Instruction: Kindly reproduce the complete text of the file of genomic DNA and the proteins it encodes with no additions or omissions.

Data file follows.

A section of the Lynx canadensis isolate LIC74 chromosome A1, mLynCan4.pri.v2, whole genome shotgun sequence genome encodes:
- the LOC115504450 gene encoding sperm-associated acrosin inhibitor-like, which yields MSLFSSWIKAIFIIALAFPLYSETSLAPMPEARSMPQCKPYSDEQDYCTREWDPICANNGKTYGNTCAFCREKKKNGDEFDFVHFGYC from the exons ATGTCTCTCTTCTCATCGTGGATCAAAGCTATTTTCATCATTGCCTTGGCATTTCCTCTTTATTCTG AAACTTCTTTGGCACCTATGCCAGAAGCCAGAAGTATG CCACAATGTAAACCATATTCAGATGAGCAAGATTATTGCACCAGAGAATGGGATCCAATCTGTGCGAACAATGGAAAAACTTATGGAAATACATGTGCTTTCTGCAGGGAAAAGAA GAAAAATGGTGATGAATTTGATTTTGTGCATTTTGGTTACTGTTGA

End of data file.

A section of the Lynx canadensis isolate LIC74 chromosome A1, mLynCan4.pri.v2, whole genome shotgun sequence genome encodes:
- the LOC115504450 gene encoding sperm-associated acrosin inhibitor-like, which yields MSLFSSWIKAIFIIALAFPLYSETSLAPMPEARSMPQCKPYSDEQDYCTREWDPICANNGKTYGNTCAFCREKKKNGDEFDFVHFGYC from the exons ATGTCTCTCTTCTCATCGTGGATCAAAGCTATTTTCATCATTGCCTTGGCATTTCCTCTTTATTCTG AAACTTCTTTGGCACCTATGCCAGAAGCCAGAAGTATG CCACAATGTAAACCATATTCAGATGAGCAAGATTATTGCACCAGAGAATGGGATCCAATCTGTGCGAACAATGGAAAAACTTATGGAAATACATGTGCTTTCTGCAGGGAAAAGAA GAAAAATGGTGATGAATTTGATTTTGTGCATTTTGGTTACTGTTGA